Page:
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Friday, November 2, 2012

More Bighorn River






So while in Fort Smith last week the temperatures took a nosedive from the really nice fall they've been having:  first morning we were greeted with 20 degrees and ice in the guides for most of the day.  But that didn't bother the small size 20 Trico's from hatching and the spinners from falling that morning and the next two.  Crazy when here in PA we think of Trico's as an end of summer hatch.  About midday when the trico's started to wane a size 22 Blue Wing Olive would come off and if the sky was overcast they'd come off by the zillions.  Mix in some remaining tan caddis and you had rising fish all afternoon........and for the times we weren't getting fish on dry's the streamer bite was pretty consistent and better than good.  There weren't many periods of inactivity that's for sure.

Most guides were running two clients with nymph and indicator rigs.  Two flies, a large indicator aka "bobber" about 6-8 feet above that and cast it 20 feet out from the boat and watch it drift down with you for however long it took to get a strike.  Not very interactive or fun if you ask me, but we'd see both guys with fish on at the same time quite a bit.  


Lots of ducks and geese flying up and down the river.  Add in the pheasants cackling on the sides of the hills and crossing the river above our heads, and there was always something in the air to look at.


We stayed in some rooms behind the Bighorn Angler, and rented a drift boat from them. Check out the first nymph pattern listed.....how can that not be an instant classic?


In the afternoons the river was peppered with small size 22 olives like this as far as you could see.  These fish were stacked up in a side eddy and just pigging out on the naturals.  Click on the photos to enlarge and watch in sequence.  Cool stuff.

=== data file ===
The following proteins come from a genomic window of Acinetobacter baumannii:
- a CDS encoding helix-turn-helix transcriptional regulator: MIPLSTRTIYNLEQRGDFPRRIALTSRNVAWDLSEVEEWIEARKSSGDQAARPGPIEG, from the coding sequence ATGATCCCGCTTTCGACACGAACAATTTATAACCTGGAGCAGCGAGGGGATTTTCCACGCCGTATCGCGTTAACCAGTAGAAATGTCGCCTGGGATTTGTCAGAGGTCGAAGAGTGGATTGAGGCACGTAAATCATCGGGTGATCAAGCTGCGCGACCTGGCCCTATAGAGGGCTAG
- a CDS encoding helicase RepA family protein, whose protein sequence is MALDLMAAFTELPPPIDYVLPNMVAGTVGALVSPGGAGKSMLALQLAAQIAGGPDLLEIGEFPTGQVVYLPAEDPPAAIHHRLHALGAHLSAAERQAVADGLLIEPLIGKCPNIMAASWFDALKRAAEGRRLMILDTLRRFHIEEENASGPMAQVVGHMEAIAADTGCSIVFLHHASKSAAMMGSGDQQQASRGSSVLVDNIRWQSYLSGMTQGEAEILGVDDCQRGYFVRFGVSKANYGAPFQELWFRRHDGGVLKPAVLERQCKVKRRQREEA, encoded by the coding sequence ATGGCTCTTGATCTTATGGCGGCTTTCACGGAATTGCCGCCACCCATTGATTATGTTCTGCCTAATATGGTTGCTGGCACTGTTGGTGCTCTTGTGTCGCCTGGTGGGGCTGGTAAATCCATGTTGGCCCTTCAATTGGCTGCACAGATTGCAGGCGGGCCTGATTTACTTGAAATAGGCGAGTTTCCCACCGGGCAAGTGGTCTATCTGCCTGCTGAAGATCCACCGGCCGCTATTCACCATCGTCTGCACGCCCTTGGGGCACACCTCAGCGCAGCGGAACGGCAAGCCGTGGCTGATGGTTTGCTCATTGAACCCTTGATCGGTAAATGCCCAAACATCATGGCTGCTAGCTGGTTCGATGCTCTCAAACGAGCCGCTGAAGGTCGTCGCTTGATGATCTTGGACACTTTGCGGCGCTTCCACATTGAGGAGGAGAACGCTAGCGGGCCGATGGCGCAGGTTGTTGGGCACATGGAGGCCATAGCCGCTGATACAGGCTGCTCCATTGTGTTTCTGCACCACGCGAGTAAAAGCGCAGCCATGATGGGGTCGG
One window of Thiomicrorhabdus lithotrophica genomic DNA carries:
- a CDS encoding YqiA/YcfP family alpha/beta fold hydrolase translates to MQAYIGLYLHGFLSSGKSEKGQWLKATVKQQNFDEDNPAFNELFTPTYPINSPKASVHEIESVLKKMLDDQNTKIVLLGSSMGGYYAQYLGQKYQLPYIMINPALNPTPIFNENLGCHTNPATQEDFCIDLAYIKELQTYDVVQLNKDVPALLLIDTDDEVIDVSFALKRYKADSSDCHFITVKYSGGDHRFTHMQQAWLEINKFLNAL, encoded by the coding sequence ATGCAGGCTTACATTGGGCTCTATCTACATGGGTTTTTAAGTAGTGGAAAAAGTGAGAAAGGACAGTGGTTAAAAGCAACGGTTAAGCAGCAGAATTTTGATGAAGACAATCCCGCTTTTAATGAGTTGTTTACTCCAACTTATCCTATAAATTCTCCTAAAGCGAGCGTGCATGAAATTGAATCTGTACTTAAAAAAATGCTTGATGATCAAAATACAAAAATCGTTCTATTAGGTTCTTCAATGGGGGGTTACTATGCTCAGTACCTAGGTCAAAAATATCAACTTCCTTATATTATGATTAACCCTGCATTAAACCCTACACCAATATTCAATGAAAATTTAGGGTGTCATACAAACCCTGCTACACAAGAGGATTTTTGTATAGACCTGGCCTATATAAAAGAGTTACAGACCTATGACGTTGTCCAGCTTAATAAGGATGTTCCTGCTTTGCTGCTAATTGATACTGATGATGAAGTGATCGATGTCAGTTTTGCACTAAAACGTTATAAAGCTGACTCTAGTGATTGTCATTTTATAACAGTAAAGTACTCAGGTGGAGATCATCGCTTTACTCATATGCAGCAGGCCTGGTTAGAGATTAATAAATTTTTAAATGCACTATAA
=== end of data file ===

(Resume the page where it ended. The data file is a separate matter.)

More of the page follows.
Rainbows were hungry and seemed to travel in packs, rising in pods of anywhere from a dozen to several dozen fish.












Morning Trico spinner fall.  The weedlines along the edge of the stream would be inches thick with bugs each morning, only to repeat again in the afternoons for the Blue-Wing Olive duns and spinners.



Another solid rainbow



Well chewed streamer.  Seemed they liked sparser patterns better than the full ones.  We'd fish two at a time, second one tied off the bend of the first.   That seemed to bring out the aggressiveness in the fish.









Armed and dangerous, preparing to launch.  We had rods rigged with dries and streamers that we could just switch back and forth as opportunities presented themselves.


Make sure you click on this picture to blow it up, and pay special attention to how many bugs are covering the water.  Then try finding your fly in all of that and now you know why Mike's concentrating so hard.








With a kype like this, you'd think he tore apart my streamer.  He ate a size 20 trico!





Streamer caught brown


The "net" result of Mike's double.  Make sure you see the video on the  previous post or click here for a direct link


Did I say the first morning was cold?


Overall it was a great trip.  We caught alot, I mean alot of fish.  There were some stretches of river that produced better than others, but if we weren't fishing to rising fish we were swinging streamers and getting constant eats that way.  It's the beginning of the off-season on the river and with each days ten-mile float we saw maybe a dozen other drift boats.......far cry from summer when that number is tenfold.  I don't think I'd want to go back any other time, aggressive fish on the streamer bite coupled with enough hatches and waterfowl to keep you entertained was more than enough.

I took alot of video on this trip and will put it all together in the offseason.  For now, the rut is on and it's one final push for archery season to try and get the big buck.  Hopefully we'll have something to report on that front real soon.




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